It is interesting to note how extreme the consensus view was on the outlook for bonds at the start of this year, when just about all the major investment banks were recommending overweighting equities versus fixed income.
In addition, bond fund managers were on average holding very short duration.
The year-to-date performance of bond markets has been positive, however, serving as a reminder that consensus expectations may not always be right.
Back in June last year, the fund held ultra-low duration of just over one year, but after the sell-off that followed, this was increased to its present level of around four years. So I am not as bearish as I was, although this duration position is still short relative to a neutral stance for the fund.
I have in particular added interest rate risk in Europe to the portfolio, as the prospect of deflation in the eurozone has increasingly become a concern. Growth is stronger in the US and UK, but I expect the Federal Reserve and the Bank of England will continue to give the recovery the benefit of doubt and leave interest rates unchanged in 2014.
In the longer term, the market appears to be pricing in the 10-year US Treasury yield rising to about 4 per cent in 10 years’ time, matching the median expectations among the Federal Open Market Committee members.
This suggests that we are a long way through the correction that began last summer, being much closer to fair value. Against this backdrop, I have looked to add duration when government bond yields have risen over 3 per cent and sell duration when they have fallen below 2.5 per cent.
Should the Fed raise rates, I would expect the emergence of worrying signals on inflation. Currently, however, the Personal Consumption Expenditure measure of prices, also known as the Core PCE Deflator and the Fed’s preferred indicator, remains around 1 per cent, below its target level of 2 per cent.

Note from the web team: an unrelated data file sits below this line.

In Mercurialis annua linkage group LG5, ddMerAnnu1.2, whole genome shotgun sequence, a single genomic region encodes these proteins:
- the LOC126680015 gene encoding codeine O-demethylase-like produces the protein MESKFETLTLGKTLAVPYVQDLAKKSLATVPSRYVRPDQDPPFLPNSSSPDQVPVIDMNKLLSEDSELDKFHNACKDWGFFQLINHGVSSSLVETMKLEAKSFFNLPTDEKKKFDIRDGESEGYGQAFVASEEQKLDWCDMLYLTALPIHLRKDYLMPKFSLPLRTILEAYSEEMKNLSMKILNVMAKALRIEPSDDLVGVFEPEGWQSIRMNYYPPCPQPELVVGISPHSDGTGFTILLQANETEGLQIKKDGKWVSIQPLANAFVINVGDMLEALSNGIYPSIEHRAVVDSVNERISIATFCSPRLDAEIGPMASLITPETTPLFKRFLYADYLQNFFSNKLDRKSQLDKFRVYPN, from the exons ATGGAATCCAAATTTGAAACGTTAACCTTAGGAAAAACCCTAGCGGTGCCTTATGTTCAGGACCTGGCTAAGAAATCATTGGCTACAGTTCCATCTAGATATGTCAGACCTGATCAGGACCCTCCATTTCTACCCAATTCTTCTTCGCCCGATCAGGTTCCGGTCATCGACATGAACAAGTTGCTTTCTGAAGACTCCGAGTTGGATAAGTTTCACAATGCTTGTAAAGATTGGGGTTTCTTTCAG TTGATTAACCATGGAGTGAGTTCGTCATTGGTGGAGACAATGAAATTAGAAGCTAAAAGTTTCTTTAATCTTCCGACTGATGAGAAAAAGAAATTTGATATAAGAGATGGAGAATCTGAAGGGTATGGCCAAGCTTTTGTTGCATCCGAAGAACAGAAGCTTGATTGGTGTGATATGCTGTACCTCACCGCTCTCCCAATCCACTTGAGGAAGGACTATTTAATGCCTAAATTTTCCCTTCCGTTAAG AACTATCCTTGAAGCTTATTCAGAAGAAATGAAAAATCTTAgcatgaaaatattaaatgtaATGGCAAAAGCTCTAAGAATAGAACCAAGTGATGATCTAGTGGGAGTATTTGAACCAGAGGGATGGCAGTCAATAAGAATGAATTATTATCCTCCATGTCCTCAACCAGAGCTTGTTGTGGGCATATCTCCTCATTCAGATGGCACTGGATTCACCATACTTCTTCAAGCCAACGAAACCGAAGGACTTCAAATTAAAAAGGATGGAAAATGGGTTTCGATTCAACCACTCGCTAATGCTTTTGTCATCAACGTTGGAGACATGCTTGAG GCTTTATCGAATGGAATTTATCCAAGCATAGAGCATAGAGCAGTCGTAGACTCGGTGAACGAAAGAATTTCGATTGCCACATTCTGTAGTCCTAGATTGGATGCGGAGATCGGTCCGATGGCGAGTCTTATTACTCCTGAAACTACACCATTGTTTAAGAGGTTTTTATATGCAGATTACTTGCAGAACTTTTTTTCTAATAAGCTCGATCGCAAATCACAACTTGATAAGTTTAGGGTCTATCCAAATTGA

This low inflation environment, which has been partly driven by wage growth stagnation, should make the Fed unlikely to respond to lower unemployment and growth in gross domestic product with higher interest rates.
Although headline employment data has been improving, it should be remembered that the participation rate has fallen, which opens up the question of what spare capacity there is in the economy.
This could mean there is still a way to go before we see enough upward pressure on wages to feed through to inflation.
So, while I expect the Fed to continue tapering quantitative easing and eliminate this activity by the end of this year, interest rate rises are likely to be further away than that.
Looking at the eurozone, the risk of deflation has become an increasing concern, and the market may have started pricing this possibility into bond valuations.
For example, five-year Irish government bond yields have dropped below US Treasuries and gilts, helped by Ireland’s positive economic reforms and spending cuts. But its falling yields also partly reflect the prospect of deflation, which might have replaced creditworthiness and default risk as the main worry in the region’s periphery.
In terms of a possible policy response from the European Central Bank, a QE programme like that undertaken in the US or Japan appears unlikely. ECB President Mario Draghi confirmed at the World Economic Forum in January that the legality of this activity in the EU has been brought into question. I would therefore expect to see another interest rate cut or renewed action to stimulate lending by the ECB similar to its previous long-term refinancing operations.
Within the M&G Global Macro Bond fund, sensitivity to European interest rate risk has recently been increased, mainly through increasing its exposure to German government bonds, which I felt looked better value relative to US Treasuries.
With selective reductions to the latter, the fund’s overall duration has remained slightly over a year short of its neutral position, although the duration contribution from European assets is now overweight relative to a neutral stance.
Euro-denominated assets currently account for 1.4 years of the fund’s duration, while most of its other interest rate risk continues to stem from US dollar- and sterling-denominated bonds, respectively contributing around 1.8 years and 0.7 years. A small remainder is derived from holdings of Swedish, Norwegian and Mexican government bonds.
Jim Leaviss, manager of the M&G Global Macro Bond fund